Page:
Appel: IEEE Computational Intelligence Magazine

Thierry Hamon thierry.hamon at UNIV-PARIS13.FR
Tue Jul 2 20:06:02 UTC 2013

Date: Mon, 1 Jul 2013 17:20:30 +0800
From: Erik Cambria <cambria at>
Message-ID: <9285794C-FA90-47BD-BA41-3524A811BECF at>

Apologies for cross-posting.

Submissions are invited for a special issue on Computational
Intelligence for Natural Language Processing of IEEE Computational
Intelligence Magazine, which now has a 4.629 impact factor .

Deadline for submission is in one month from today, no extensions will
be granted. For more/up-to-date info, please visit

The textual information available on the Web can be broadly grouped into
two main categories: facts and opinions. Facts are objective expressions
about entities or events. Opinions are usually subjective expressions
that describe people's sentiments, appraisals, or feelings towards such
entities and events. Much of the existing research on textual
information processing has been focused on mining and retrieval of
factual information, e.g., text classification, text recognition, text
clustering, and many other text mining and natural language processing
(NLP) tasks. Little work had been done on the processing of opinions
until only recently.

One of the main reasons for the lack of studies on opinions is the fact
that there was little opinionated text available before the recent
passage from a read-only to a read-write Web. Before that, in fact, when
people needed to make a decision, they typically asked for opinions from
friends and family. Similarly, when organizations wanted to find the
opinions or sentiments of the general public about their products and
services, they had to specifically ask people by conducting opinion
polls and surveys.

However, with the advent of the Social Web, the way people express their
views and opinions has dramatically changed. They can now post reviews
of products at merchant sites and express their views on almost anything
in Internet forums, discussion groups, and blogs. Such online
word-of-mouth behavior represents new and measurable sources of
information with many practical applications. Nonetheless, finding
opinion sources and monitoring them can be a formidable task because
there are a large number of diverse sources and each source may also
have a huge volume of opinionated text.

In many cases, in fact, opinions are hidden in long forum posts and
blogs. It is extremely time-consuming for a human reader to find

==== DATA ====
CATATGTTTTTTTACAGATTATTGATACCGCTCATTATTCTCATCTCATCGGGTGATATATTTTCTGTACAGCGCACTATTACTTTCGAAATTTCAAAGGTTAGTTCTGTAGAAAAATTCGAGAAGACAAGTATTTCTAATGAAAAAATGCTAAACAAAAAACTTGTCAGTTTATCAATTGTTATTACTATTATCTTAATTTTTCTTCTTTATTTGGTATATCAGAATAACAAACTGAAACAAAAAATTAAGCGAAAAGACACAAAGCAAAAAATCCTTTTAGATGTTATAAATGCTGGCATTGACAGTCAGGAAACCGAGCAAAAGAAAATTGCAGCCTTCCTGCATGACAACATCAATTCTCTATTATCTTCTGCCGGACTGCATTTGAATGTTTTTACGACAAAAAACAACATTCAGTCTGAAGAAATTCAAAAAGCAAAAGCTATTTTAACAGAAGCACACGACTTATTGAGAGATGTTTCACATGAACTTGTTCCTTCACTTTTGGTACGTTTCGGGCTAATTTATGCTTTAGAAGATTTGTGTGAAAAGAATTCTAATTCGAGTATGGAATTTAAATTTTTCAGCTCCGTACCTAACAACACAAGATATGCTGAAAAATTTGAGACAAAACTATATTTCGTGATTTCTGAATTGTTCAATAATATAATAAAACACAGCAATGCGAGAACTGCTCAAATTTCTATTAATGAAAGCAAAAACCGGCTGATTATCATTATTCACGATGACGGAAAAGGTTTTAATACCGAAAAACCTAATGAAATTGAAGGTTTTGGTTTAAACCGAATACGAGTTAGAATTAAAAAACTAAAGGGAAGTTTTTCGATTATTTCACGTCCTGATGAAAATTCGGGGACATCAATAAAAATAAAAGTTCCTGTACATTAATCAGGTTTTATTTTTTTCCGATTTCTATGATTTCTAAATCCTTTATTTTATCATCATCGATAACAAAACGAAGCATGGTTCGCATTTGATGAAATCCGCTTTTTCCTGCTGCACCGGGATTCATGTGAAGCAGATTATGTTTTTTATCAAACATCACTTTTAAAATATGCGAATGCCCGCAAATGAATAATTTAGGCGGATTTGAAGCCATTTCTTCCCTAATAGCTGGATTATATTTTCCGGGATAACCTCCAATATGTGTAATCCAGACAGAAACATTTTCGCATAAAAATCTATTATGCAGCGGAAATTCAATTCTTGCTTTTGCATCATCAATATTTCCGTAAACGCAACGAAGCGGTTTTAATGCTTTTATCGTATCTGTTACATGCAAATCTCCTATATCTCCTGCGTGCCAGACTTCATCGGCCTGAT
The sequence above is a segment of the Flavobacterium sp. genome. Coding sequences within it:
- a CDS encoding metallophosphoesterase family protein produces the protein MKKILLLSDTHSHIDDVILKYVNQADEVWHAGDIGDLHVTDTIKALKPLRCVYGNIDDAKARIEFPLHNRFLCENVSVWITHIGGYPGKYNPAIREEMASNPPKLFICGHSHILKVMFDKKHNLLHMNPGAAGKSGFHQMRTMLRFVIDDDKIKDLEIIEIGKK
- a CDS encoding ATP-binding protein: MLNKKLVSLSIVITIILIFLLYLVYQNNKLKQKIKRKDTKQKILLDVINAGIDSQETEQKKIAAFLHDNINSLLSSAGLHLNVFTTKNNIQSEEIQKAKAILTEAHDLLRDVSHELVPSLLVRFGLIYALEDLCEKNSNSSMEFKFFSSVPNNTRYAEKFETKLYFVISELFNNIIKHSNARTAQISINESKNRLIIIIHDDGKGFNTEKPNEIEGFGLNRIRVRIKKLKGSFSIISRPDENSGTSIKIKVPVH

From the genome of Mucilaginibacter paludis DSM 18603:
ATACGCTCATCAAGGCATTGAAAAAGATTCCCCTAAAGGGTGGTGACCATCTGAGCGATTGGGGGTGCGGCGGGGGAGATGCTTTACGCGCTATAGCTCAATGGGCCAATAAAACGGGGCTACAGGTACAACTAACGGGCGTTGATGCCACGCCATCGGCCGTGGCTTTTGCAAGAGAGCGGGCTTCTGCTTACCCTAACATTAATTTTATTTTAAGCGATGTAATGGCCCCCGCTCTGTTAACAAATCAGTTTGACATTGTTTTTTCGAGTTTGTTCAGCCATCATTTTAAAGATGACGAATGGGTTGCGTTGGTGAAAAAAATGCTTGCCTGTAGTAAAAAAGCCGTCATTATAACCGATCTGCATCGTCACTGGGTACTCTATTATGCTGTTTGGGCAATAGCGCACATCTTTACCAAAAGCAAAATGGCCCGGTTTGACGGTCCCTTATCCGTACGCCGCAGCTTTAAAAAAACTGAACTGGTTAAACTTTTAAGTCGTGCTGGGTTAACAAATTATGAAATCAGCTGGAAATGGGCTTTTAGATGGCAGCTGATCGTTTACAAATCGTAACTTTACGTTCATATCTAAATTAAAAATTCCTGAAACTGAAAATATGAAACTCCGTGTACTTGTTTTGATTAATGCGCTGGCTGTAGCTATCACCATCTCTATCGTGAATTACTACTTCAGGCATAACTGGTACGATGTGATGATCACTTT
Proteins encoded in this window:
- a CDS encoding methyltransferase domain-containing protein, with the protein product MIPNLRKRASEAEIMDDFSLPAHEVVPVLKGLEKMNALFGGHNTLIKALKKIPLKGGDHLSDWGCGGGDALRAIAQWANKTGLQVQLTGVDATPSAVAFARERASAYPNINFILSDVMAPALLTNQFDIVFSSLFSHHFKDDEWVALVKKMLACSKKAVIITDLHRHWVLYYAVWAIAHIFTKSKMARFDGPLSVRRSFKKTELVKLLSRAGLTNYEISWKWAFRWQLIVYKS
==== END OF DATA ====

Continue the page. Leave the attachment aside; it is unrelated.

relevant sources, extract related sentences with opinions, read them,
summarize them, and organize them into usable forms. Thus, automated
opinion discovery and summarization systems are needed. Sentiment
analysis grows out of this need: it is a very challenging NLP or text
mining problem. Due to its tremendous value for practical applications,
there has been an explosive growth of both research in academia and
applications in the industry.

All the sentiment analysis tasks, however, are very challenging. Our
understanding and knowledge of the problem and its solution are still
limited. The main reason is that it is a NLP task, and NLP has no easy
problems. Another reason may be due to our popular ways of doing
research. So far, in fact, researchers have relied a lot on traditional
machine learning algorithms. Some of the most effective machine learning
algorithms, however, produce no human understandable results. Apart from
some superficial knowledge gained in the manual feature engineering
process, in fact, such algorithms may achieve improved accuracy, but
little about how and why is actually known. All such approaches,
moreover, rely on syntactic structure of text, which is far from the way
human mind processes natural language.

Articles are thus invited in area of computational intelligence for
natural language processing and understanding. The broader context of
the Special Issue comprehends artificial intelligence, knowledge
representation and reasoning, data mining, artificial neural networks,
evolutionary computation, and fuzzy logic. Topics include, but are not
limited to:
- Computational intelligence for big social data analysis
- Biologically inspired opinion mining
- Concept-level opinion and sentiment analysis
- Computational intelligence for social media retrieval and analysis
- Computational intelligence for social media marketing
- Social network modeling, simulation, and visualization
- Semantic multi-dimensional scaling for sentiment analysis
- Computational intelligence for patient opinion mining
- Sentic computing
- Multilingual and multimodal sentiment analysis
- Multimodal fusion for continuous interpretation of semantics
- Computational intelligence for time-evolving sentiment tracking
- Computational intelligence for cognitive agent-based computing
- Human-agent, -computer, and -robot interaction
- Domain adaptation for sentiment classification
- Affective common-sense reasoning
- Computational intelligence for user profiling and personalization
- Computational intelligence for knowledge acquisition

August 1st, 2013: Paper submission deadline
September 1st, 2013: Notification of acceptance
October 1st, 2013: Final manuscript due
February, 2014: Publication

The maximum length for the manuscript is typically 25 pages in single
column with double-spacing, including figures and references. Authors of
papers should specify in the first page of their manuscripts
corresponding author’s contact and up to 5 keywords. Submission should
be made via email to one of the guest editors below.

- Erik Cambria, National University of Singapore (Singapore)
- Bebo White, Stanford University (USA)
- Tariq S. Durrani, Royal Society of Edinburgh (UK)
- Newton Howard, MIT Media Laboratory (USA)

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